Cases reported "Trypanosomiasis, African"

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1/3. Rhodesian trypanosomiasis in a splenectomized patient.

    We report the first apparent case of a splenectomized individual who developed severe trypanosomiasis with central nervous system involvement. The patient was a 41-year-old man who participated in an east African safari. Upon his return to the united states, the patient presented with an infection with trypanosoma brucei rhodesiense that was treated successfully with suramin and melarsoprol. The onset of symptoms, laboratory studies, and disease progression did not differ from previously reported cases in the literature. The role of the spleen in trypanosomiasis is not well understood and the few reports available describe only animal models. This report suggests that asplenia had no apparent effect on the onset of symptoms and overall severity of illness. Further studies are necessary to ultimately define the role of the spleen in trypanosomiasis.
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2/3. Difluoromethylornithine, an effective new treatment of Gambian trypanosomiasis. Results in five patients.

    Recent studies have shown DL-alpha-difluoromethylornithine (eflornithine), an inhibitor of polyamine biosynthesis, to be curative in various Trypanosoma species infections of laboratory animals. Five patients are described with Gambian trypanosomiasis treated in belgium with difluoromethylornithine, using various intravenous and oral dosage schedules. Three patients had late-stage and two had early-stage disease. Difluoromethylornithine treatment was associated with clearing of parasites from blood within one to four days, a trend towards normalization of all altered biologic values associated with the disease, and marked amelioration of clinical symptoms. Side effects of difluoromethylornithine, including loose stools in three patients and both anemia, and a decrease in auditory acuity in one patient, were mild, transient, and never required interruption of drug treatment. The presence of difluoromethylornithine in cerebrospinal fluid, determined in three patients, demonstrated that difluoromethylornithine penetrates into the central nervous system. In three patients, follow-up of at least 24 months after treatment demonstrated a continued healthy state without evidence of relapse. These promising, albeit preliminary, results of difluoromethylornithine therapy, even in patients with central nervous system involvement, indicate that extended clinical trials are warranted to determine the optimal dosage regimen in patients with early- and late-stage disease.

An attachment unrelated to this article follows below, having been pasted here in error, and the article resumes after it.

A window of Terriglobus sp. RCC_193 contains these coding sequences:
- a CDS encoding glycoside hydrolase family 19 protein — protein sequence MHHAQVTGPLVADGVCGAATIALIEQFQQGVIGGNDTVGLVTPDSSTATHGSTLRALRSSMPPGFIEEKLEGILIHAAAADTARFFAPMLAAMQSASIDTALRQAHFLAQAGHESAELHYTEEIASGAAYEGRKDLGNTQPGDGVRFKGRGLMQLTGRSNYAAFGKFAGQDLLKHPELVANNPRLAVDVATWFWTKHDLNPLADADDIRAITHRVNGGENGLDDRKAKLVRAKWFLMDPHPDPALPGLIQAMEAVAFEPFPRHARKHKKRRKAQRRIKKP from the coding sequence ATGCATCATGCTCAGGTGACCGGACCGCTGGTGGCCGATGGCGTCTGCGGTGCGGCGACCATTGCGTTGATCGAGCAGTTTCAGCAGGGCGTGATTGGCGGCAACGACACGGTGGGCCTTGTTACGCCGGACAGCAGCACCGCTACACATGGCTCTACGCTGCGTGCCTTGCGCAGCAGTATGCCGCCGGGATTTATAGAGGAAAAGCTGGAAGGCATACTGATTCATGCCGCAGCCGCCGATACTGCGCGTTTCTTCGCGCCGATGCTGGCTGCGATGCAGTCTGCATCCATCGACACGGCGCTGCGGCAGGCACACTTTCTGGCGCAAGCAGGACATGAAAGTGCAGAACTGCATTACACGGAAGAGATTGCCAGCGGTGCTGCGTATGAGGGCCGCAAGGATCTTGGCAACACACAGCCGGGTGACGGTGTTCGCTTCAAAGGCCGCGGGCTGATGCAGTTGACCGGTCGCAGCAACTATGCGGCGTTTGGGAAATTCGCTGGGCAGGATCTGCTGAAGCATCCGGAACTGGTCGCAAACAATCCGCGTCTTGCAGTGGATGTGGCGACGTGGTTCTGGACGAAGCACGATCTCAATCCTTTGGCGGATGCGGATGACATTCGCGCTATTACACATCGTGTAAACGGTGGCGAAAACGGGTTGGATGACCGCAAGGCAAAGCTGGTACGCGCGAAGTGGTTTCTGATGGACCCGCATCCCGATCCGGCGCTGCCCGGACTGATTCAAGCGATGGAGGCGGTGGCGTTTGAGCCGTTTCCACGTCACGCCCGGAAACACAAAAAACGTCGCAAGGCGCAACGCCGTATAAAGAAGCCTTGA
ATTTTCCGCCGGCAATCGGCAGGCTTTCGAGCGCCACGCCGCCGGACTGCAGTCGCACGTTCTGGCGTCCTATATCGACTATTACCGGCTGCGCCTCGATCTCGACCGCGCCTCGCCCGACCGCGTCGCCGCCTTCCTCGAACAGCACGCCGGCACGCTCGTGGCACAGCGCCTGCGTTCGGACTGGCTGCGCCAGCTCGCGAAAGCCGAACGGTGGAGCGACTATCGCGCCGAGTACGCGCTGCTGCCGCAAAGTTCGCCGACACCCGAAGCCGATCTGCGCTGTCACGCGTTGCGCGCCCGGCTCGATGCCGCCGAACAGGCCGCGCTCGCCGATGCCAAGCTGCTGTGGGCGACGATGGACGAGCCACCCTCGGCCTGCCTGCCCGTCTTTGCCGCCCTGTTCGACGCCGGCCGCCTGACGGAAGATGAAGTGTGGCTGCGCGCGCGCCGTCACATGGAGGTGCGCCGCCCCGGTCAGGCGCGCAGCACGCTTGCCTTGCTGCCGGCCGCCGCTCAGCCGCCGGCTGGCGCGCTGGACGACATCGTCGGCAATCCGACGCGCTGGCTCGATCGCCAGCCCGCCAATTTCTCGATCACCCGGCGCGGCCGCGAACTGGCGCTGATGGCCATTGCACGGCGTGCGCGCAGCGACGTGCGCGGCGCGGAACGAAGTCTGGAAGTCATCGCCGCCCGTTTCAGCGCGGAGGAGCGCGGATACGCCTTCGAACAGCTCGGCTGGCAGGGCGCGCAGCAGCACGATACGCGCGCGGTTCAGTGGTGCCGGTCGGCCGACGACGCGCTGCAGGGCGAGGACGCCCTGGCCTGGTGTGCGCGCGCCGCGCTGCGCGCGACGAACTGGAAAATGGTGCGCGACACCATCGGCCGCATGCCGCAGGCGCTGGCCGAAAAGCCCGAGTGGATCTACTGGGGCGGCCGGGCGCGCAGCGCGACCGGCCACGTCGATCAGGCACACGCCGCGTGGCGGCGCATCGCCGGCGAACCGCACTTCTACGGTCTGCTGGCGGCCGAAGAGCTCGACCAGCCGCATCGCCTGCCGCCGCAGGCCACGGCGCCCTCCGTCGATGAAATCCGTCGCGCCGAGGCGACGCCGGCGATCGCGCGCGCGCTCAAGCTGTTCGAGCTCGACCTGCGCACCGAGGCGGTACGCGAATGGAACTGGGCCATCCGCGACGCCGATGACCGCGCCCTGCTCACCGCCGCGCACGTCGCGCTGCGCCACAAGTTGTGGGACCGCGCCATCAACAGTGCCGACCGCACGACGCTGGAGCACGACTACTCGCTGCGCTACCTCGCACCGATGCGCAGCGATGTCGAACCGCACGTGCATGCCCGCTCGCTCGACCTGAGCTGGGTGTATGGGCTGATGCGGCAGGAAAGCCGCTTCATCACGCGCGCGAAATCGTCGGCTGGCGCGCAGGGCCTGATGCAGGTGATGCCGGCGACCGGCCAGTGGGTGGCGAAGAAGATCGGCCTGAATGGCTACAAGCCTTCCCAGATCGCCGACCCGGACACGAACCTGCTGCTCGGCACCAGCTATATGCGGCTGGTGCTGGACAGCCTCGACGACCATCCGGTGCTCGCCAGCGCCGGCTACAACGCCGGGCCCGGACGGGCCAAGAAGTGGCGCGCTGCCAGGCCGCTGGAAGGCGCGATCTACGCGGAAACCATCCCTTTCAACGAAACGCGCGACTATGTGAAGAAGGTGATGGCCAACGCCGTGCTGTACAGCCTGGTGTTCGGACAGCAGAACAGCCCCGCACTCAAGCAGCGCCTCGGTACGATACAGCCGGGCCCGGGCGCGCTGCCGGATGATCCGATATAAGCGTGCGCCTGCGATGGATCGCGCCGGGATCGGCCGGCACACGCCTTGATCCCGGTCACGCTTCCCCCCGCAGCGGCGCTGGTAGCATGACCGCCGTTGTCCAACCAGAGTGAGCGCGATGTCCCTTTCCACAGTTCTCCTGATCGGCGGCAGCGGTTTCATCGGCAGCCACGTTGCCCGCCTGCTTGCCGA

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3/3. Treatment of gambiense sleeping sickness in the sudan with oral DFMO (DL-alpha-difluoromethylornithine), an inhibitor of ornithine decarboxylase; first field trial.

    Difluoromethylornithine (DFMO), a specific, irreversible inhibitor of polyamine biosynthesis shown to be curative in animal models inoculated with various Trypanosoma spp., was evaluated in the Southern sudan in a preliminary open clinical field trial in patients infected with trypanosoma brucei gambiense. 20 patients were studied including 18 with late-stage disease involving the central nervous system, 16 of whom were refractory to arsenical treatment. In late-stage disease monotherapy with oral DFMO doses of about 400 mg/kg/day for five to six weeks was associated with disappearance of parasites from cerebrospinal fluid (CSF), decreased CSF WBC counts and protein concentrations and reversal of clinical signs. Side effects associated with this dose regimen included diarrhoea, abdominal discomfort and anaemia, but were seldom sufficiently severe to prompt discontinuing therapy. In early-stage patients about 200 mg/kg/day for six weeks appears adequate to eliminate parasites and reverse clinical symptoms and is well tolerated. Three cases of late-stage sleeping sickness and two of early-stage disease followed up for approximately one and a half to two years after treatment indicated that DFMO monotherapy can be curative. Additional studies are needed to define optimal posology. Inhibition of polyamine biosynthesis is a promising new approach to therapy of trypanosomiasis.
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